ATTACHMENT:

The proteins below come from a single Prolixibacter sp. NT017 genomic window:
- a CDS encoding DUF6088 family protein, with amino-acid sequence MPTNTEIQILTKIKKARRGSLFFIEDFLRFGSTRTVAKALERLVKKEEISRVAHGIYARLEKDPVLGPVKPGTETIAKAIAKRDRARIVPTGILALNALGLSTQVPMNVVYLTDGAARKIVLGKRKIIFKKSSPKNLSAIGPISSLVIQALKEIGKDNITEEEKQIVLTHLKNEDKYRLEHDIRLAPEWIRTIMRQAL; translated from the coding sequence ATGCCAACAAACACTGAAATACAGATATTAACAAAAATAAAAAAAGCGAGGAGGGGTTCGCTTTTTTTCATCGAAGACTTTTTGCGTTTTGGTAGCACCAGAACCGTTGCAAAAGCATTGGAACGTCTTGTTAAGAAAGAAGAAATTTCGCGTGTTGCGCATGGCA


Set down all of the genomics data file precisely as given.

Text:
The proteins below come from a single Prolixibacter sp. NT017 genomic window:
- a CDS encoding DUF6088 family protein, with amino-acid sequence MPTNTEIQILTKIKKARRGSLFFIEDFLRFGSTRTVAKALERLVKKEEISRVAHGIYARLEKDPVLGPVKPGTETIAKAIAKRDRARIVPTGILALNALGLSTQVPMNVVYLTDGAARKIVLGKRKIIFKKSSPKNLSAIGPISSLVIQALKEIGKDNITEEEKQIVLTHLKNEDKYRLEHDIRLAPEWIRTIMRQAL; translated from the coding sequence ATGCCAACAAACACTGAAATACAGATATTAACAAAAATAAAAAAAGCGAGGAGGGGTTCGCTTTTTTTCATCGAAGACTTTTTGCGTTTTGGTAGCACCAGAACCGTTGCAAAAGCATTGGAACGTCTTGTTAAGAAAGAAGAAATTTCGCGTGTTGCGCATGGCA